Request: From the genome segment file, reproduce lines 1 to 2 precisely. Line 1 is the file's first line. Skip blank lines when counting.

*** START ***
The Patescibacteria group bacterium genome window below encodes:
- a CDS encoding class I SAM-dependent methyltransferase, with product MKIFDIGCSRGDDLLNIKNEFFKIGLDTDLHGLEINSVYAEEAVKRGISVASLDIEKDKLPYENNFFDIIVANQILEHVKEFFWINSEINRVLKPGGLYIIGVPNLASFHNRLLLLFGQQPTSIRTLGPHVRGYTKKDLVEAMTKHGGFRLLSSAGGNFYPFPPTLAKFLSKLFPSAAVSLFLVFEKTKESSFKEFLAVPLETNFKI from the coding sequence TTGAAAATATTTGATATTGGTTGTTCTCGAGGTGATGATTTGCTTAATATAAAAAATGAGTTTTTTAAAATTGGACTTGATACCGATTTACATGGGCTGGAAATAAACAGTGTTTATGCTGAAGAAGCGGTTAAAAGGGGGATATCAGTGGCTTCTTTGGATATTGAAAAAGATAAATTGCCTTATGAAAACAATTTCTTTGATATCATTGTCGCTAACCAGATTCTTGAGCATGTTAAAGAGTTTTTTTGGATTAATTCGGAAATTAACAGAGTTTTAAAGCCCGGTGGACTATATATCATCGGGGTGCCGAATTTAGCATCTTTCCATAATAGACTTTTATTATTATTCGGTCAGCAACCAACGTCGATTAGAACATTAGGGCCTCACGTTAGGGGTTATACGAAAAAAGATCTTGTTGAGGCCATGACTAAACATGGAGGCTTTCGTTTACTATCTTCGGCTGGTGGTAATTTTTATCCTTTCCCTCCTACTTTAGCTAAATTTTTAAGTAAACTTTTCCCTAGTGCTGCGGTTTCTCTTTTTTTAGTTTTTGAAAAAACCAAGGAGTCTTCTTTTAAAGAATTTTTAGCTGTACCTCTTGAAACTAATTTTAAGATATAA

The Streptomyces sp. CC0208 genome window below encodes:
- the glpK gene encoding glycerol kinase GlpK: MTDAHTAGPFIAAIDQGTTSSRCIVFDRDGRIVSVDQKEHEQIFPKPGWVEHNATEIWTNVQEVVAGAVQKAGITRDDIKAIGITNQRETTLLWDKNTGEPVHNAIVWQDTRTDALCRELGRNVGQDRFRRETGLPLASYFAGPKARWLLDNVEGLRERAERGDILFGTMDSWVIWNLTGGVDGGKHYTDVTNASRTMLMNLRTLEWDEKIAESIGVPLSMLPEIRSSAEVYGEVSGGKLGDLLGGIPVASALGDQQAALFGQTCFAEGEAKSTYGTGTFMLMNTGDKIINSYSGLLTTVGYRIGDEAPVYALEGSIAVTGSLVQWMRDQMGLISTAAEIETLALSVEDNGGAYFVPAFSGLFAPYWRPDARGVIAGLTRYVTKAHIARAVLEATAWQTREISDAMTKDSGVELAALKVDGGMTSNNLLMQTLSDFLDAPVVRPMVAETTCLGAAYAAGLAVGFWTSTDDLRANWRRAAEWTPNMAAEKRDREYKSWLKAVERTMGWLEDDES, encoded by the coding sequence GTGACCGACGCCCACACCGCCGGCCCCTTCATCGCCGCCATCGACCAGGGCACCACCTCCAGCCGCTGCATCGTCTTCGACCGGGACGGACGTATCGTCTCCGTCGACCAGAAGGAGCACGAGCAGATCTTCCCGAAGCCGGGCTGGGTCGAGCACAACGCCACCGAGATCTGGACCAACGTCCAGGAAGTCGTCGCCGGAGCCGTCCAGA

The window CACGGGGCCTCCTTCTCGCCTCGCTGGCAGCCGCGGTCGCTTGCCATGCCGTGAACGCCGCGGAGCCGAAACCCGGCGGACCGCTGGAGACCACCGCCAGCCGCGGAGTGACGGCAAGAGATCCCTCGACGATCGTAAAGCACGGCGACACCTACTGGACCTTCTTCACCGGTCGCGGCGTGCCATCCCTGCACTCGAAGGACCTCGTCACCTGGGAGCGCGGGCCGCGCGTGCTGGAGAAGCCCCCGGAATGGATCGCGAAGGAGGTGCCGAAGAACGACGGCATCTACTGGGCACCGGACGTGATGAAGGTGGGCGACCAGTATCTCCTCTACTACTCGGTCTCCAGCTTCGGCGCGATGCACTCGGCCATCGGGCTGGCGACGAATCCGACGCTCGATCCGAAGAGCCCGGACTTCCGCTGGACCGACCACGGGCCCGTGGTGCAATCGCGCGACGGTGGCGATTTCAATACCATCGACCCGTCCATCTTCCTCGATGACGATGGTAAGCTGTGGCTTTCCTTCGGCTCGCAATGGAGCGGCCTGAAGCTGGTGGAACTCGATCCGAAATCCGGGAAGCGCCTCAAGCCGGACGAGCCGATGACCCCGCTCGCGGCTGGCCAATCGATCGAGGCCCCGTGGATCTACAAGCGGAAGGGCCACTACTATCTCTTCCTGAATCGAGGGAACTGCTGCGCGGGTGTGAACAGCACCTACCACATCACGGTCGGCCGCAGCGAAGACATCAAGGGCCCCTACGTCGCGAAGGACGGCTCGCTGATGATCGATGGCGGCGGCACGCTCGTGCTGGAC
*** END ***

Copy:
The Patescibacteria group bacterium genome window below encodes:
- a CDS encoding class I SAM-dependent methyltransferase, with product MKIFDIGCSRGDDLLNIKNEFFKIGLDTDLHGLEINSVYAEEAVKRGISVASLDIEKDKLPYENNFFDIIVANQILEHVKEFFWINSEINRVLKPGGLYIIGVPNLASFHNRLLLLFGQQPTSIRTLGPHVRGYTKKDLVEAMTKHGGFRLLSSAGGNFYPFPPTLAKFLSKLFPSAAVSLFLVFEKTKESSFKEFLAVPLETNFKI from the coding sequence TTGAAAATATTTGATATTGGTTGTTCTCGAGGTGATGATTTGCTTAATATAAAAAATGAGTTTTTTAAAATTGGACTTGATACCGATTTACATGGGCTGGAAATAAACAGTGTTTATGCTGAAGAAGCGGTTAAAAGGGGGATATCAGTGGCTTCTTTGGATATTGAAAAAGATAAATTGCCTTATGAAAACAATTTCTTTGATATCATTGTCGCTAACCAGATTCTTGAGCATGTTAAAGAGTTTTTTTGGATTAATTCGGAAATTAACAGAGTTTTAAAGCCCGGTGGACTATATATCATCGGGGTGCCGAATTTAGCATCTTTCCATAATAGACTTTTATTATTATTCGGTCAGCAACCAACGTCGATTAGAACATTAGGGCCTCACGTTAGGGGTTATACGAAAAAAGATCTTGTTGAGGCCATGACTAAACATGGAGGCTTTCGTTTACTATCTTCGGCTGGTGGTAATTTTTATCCTTTCCCTCCTACTTTAGCTAAATTTTTAAGTAAACTTTTCCCTAGTGCTGCGGTTTCTCTTTTTTTAGTTTTTGAAAAAACCAAGGAGTCTTCTTTTAAAGAATTTTTAGCTGTACCTCTTGAAACTAATTTTAAGATATAA